Understanding Divorce and Social Security Benefits

Posted By Adam Denton, Uncategorized On May 13, 2018

Most people want to leave a divorce with a fair settlement that gives them the opportunity to start over with financial security. For older couples, it is important to get a fair settlement allowing both parties to truly get the new start they seek. Social Security benefits are often a major part of future income for these people. Does a spouse in New York state lose all access to their partner’s benefits in a divorce? The answer is complicated.

The Issue Of Social Security Benefits in a Divorce

People approaching retirement age are in a phase of life in which they will be using assets rather than accumulating them. Thus, the division of assets becomes even more important. This can include property, bank accounts, pensions, retirement accounts, and Social Security benefits.

Unlike other assets, Social Security benefits cannot be negotiated or litigated in divorce courts. They also do not vary by state as divorce law often can. There are very specific federal laws that determine who gets what and how much. This law is not negotiable, even in divorce proceedings.

Although this is a larger issue for seniors, it is also important to younger people getting divorced. Everyone should be aware of their future financial situation so they can make other plans accordingly.

Who Can Get Social Security Benefits?

In general, people get Social Security after paying into it over years of work. Spouses of workers also receive benefits because their partner paid into the system. The amount you receive is partially dependent on how much was paid into the system.

When people get divorced, they often lose access to a spouse’s benefits. However, there are a few cases in which a divorced spouse can receive Social Security based on their ex-partner’s payments into the system. In general, you can get benefits if:

  • You were married to your former spouse for at least ten years
  • You are age 62 or older
  • You have not remarried since the divorce
  • The amount your spouse is entitled to receive is more than the amount you would get based on your own income and contributions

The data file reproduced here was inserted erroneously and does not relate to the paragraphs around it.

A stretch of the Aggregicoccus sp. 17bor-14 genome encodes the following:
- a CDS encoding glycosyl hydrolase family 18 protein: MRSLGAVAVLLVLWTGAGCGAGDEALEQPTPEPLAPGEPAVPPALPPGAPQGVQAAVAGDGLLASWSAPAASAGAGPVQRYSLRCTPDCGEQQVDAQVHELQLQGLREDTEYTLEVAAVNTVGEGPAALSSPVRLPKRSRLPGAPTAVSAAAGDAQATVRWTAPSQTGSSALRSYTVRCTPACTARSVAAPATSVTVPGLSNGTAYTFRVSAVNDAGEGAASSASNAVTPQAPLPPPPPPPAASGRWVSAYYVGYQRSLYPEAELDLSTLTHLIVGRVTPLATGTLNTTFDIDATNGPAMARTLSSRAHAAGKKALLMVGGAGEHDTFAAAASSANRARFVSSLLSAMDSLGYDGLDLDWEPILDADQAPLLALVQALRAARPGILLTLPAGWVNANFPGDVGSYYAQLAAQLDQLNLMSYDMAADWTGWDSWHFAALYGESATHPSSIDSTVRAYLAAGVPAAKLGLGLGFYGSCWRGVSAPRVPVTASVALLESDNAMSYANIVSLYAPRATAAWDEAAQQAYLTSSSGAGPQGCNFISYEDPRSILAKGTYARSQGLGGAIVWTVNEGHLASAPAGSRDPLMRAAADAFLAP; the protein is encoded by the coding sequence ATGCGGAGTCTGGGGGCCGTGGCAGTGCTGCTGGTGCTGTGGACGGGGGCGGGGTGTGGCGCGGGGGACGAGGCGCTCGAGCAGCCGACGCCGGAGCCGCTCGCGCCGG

• Either your spouse is receiving benefits or you have been divorced for more than two years

If all of these factors are true, a person is entitled to some benefits. However, they will not get a full payment but rather up to half of what their ex-spouse is entitled to. If even one of these stipulations is not met, however, the former spouse is only entitled to the Social Security benefits that they have personally earned by working and paying into the system.

How Much Can a Former Spouse Claim in Benefits?

The amount that a person gets in Social Security payments depends on how much they earned and thus how much they paid into the system. Lifetime earnings are important, but income over the past decade is even more so. The amount of monthly benefits payments are determined by a complicated algorithm that becomes even more complicated for divorced spouses. In general, the maximum you can receive is half of what your spouse is entitled to get.

If you claim benefits early (at age 62, for example), you will receive less every month. As with working spouses, it pays off for divorced spouses to put off receiving benefits for as long as possible. People who continue working after they have reached the federal retirement age get additional credits for delaying benefits. If your ex-spouse waits to claim benefits, however, you will not receive their delayed credit. It is always best to defer retirement until you absolutely cannot work anymore.

Planning for Retirement After Divorce

It is important to note that the working spouse will not receive less in Social Security benefits just because an ex-spouse claims them. These are treated as completely separate Social Security cases. However, this is not the case with other types of retirement benefits. The division of retirement accounts, pensions, and savings will lead to both people receiving less than they would have gotten as a couple. Unlike Social Security benefits, these items can be litigated in courts with the hope of getting a larger portion.

In addition, most people will be eligible for Medicare regardless of the amount they can claim in Social Security benefits. Although we tend to lump Social Security and Medicare together, they are separate programs with different rules for claiming benefits.

With an increased number of elderly people getting divorced than ever before, this has become a hot issue in many marriage dissolutions. Although these cases are often contested, there is usually a fair solution to be found. New York state family courts recognize that it is important that neither spouse be left impoverished by a divorce. The right divorce lawyer will ensure that the courts understand your needs and your rights throughout this process.

Special Considerations for Divorcees Approaching Retirement Age

Planning for a retirement during divorce is essential. It is even more crucial for people who are close to this season of life. It is especially important for older Americans considering a divorce to seek expert legal counsel from someone who has experience in this unique area of divorce law. If you are in the Long Island area, contact Long Island Divorce Lawyers today to ensure that your rights and your financial future are protected.